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X-ray crystallographic analyses of archaeal DNA binding proteins TrmBL2 and TrmB

X-ray crystallographic analyses of archaeal DNA binding proteins TrmBL2 and TrmB

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AHMAD, Misbha Ud Din, 2015. X-ray crystallographic analyses of archaeal DNA binding proteins TrmBL2 and TrmB [Dissertation]. Konstanz: University of Konstanz

@phdthesis{Ahmad2015cryst-32241, title={X-ray crystallographic analyses of archaeal DNA binding proteins TrmBL2 and TrmB}, year={2015}, author={Ahmad, Misbha Ud Din}, address={Konstanz}, school={Universität Konstanz} }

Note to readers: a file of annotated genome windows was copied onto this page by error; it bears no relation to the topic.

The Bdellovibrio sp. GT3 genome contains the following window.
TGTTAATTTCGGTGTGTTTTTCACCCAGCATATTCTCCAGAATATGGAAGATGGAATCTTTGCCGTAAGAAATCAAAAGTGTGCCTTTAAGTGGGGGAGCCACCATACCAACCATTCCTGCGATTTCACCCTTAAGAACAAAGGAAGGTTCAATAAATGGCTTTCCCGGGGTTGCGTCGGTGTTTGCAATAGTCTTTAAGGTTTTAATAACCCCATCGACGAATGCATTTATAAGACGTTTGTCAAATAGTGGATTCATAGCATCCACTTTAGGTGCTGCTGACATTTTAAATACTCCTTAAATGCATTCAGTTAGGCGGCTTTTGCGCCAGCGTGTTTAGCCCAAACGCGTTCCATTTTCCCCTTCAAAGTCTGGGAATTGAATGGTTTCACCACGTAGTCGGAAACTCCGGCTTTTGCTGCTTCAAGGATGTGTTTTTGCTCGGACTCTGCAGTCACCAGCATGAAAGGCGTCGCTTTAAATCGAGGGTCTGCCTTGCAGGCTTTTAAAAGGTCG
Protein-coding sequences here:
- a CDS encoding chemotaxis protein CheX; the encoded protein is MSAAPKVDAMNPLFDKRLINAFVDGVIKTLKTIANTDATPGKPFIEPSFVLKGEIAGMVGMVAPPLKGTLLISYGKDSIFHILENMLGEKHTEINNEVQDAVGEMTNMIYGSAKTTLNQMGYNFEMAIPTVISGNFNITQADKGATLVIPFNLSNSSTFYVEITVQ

X-ray crystallographic analyses of archaeal DNA binding proteins TrmBL2 and TrmB 2015-11-25T09:17:23Z 2015-11-25T09:17:23Z Ahmad, Misbha Ud Din terms-of-use eng In archaea, packaging of DNA into chromatin and transcriptional regulation are closely related processes and the proteins involved therein often exhibit overlapping roles. In case of extremophilic archaea, the challenge to protect the DNA from detrimental effects of the harsh environments has led many of these chromatin proteins to evolve the additional function of DNA protection. The multiple roles these proteins play in DNA metabolism makes them interesting candidates for structural studies.<br />The first and major part of this work deals with the structural elucidation of TrmBL2, a member of the TrmB family of transcriptional regulators. Recent studies have to a great extent established the role of TrmBL2 in both chromatin shaping and transcriptional regulation. Upon association with DNA, TrmBL2 has been shown to form thick fibrous structures. Deletion of TrmBL2, in addition to the loss of fibrous structure, leads to upregulation of many unrelated genes thereby providing evidence for its role as a dual functional protein.<br />For structure determination, TrmBL2 was heterologously expressed in E.coli, subjected to ion-exchange and size exclusion chromatographic purification and crystallized with 19 or 17 bp TGM (Thermococcales Glycolytic Motif) dsDNA. In the absence of a suitable molecular replacement model, phases were determined by the Selenium Single Wavelength Anomalous Dispersion (Se-SAD) method. The structure of DNA-free TrmBL2 expressed in Pyrococcus furiosus was subsequently determined by molecular replacement.<br />TrmBL2 crystallizes as a tetramer in an asymmetric unit, both in the DNA-bound and DNA-free forms. The structure reveals an extended winged Helix Turn Helix (ewHTH) domain at the N-terminus followed by a coiled coil dimerization domain and a Phospholipase D (PLD) like domain at the C-terminus. While the electron density of the sugar-phosphate backbone of the bound TGM dsDNA is clearly distinguishable, the density for the nucleobases is averaged and represents a superposition of three binding modes with a 3 bp shift around the central 19 bp DNA at the 5’ and 3’ ends thereby explaining the observed 25 bp density. For the 17 bp DNA, the observed 21 bp density could be explained by a similar 2 bp shift at the 5’ and 3’ ends. During refinement, the occupancy of the nucleotides was adjusted so that the overall occupancy sums to the actual number of the base pairs used in crystallization. Given the non-specific binding of TrmBL2 to the DNA, the observed multiple binding modes and the resultant averaging out of the nucleobase density is not surprising.<br />The structure of the DNA-free TrmBL2 does not show any major differences from the DNA-bound structure.<br />The TrmBL2-DNA complex structure described in this work shows a hitherto unknown mode of tetramerization and DNA binding. The analyses of the crystal structures provide a basis for the reported non-specific binding of TrmBL2 to the DNA and also provides an explanation for its observed roles in chromatin structuring and transcriptional regulation.<br />The second part of this work details the efforts to devise a protocol for overexpressing TrmB and to overcome the low solubility issues of this protein with the ultimate aim of solving the structure of TrmB in complex with TM and MD promoters. Towards this end several constructs were tried but the problem of TrmB proteolysis proved to be a major hindrance in the realization of these goals. Ahmad, Misbha Ud Din 2015

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